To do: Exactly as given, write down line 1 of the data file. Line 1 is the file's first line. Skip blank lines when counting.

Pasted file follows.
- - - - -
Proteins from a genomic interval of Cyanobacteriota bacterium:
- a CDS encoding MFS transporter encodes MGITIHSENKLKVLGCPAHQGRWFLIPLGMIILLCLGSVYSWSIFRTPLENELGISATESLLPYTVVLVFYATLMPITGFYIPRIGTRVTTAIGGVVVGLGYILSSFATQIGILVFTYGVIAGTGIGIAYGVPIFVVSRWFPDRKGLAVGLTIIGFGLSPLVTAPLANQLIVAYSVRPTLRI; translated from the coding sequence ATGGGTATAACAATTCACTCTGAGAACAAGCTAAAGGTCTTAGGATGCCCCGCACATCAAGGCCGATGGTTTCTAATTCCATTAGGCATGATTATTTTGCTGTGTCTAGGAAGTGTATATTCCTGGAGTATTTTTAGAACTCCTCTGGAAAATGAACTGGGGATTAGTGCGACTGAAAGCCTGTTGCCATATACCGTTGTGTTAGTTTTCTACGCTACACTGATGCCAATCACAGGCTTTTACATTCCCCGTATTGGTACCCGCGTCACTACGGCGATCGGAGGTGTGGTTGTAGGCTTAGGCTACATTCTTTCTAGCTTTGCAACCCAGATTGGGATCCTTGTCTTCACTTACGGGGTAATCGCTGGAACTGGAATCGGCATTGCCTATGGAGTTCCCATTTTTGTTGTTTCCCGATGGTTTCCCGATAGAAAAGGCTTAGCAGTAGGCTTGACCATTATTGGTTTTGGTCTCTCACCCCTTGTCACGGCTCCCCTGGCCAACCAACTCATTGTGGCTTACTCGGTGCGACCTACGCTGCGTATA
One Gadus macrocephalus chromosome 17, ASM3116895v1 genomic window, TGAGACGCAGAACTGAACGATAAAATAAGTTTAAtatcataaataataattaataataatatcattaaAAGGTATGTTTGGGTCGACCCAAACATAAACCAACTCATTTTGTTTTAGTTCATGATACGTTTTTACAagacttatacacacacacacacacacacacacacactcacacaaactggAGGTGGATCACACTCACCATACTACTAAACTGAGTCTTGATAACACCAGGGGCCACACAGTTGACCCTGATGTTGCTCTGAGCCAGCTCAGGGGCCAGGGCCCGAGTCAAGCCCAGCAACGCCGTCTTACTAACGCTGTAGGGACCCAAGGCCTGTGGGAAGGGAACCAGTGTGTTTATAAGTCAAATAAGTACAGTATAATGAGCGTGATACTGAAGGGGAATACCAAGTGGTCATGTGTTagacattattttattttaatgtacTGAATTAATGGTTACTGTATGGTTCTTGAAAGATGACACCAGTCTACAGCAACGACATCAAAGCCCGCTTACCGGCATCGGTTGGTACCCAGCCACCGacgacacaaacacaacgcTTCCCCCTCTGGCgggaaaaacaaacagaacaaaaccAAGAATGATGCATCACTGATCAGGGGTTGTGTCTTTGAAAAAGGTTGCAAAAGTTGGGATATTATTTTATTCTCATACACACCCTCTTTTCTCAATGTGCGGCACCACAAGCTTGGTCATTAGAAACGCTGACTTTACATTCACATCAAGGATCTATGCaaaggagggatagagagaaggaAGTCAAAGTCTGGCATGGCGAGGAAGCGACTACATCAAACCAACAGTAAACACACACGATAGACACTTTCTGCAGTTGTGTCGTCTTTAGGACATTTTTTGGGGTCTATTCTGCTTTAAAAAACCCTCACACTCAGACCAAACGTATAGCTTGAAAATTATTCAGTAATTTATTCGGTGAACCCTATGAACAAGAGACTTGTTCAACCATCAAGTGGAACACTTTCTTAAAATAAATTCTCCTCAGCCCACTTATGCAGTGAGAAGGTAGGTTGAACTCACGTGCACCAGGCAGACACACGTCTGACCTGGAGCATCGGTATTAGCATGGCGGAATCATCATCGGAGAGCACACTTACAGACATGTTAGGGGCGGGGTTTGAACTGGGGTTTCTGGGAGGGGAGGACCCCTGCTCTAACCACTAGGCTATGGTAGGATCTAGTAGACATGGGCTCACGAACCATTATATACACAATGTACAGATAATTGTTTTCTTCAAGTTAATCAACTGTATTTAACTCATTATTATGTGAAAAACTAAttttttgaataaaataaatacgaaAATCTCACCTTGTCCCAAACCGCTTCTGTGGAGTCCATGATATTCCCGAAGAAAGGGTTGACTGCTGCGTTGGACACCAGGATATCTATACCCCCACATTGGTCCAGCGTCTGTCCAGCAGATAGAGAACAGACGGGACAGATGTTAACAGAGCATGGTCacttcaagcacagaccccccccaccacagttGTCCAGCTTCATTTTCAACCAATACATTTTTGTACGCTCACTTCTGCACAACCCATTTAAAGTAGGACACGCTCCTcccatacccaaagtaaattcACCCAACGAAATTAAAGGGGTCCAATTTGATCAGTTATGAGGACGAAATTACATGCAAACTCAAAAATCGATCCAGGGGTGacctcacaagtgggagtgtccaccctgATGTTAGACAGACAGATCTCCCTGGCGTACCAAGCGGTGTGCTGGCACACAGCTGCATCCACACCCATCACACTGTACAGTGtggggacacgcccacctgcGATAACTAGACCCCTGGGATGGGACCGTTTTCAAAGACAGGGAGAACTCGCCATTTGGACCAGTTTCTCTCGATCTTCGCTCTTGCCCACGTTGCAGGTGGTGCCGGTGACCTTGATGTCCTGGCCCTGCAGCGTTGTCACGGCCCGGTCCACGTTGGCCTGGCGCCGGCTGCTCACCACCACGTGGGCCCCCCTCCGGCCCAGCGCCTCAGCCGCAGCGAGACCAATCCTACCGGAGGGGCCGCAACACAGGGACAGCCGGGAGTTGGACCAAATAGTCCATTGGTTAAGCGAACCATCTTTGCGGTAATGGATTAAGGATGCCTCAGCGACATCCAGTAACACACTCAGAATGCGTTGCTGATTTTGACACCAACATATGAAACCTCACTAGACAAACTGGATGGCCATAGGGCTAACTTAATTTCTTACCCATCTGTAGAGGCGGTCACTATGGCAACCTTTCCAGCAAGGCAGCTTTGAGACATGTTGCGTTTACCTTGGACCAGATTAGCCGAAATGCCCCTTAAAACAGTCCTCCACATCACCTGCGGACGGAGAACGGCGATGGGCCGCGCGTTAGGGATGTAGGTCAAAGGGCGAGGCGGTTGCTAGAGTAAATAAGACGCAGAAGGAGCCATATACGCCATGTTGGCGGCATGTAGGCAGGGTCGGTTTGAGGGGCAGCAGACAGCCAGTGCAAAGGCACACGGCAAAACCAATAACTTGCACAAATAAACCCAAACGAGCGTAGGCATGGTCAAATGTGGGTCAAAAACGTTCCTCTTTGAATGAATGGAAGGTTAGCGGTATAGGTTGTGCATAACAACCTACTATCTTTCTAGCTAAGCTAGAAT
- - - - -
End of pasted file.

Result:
Proteins from a genomic interval of Cyanobacteriota bacterium: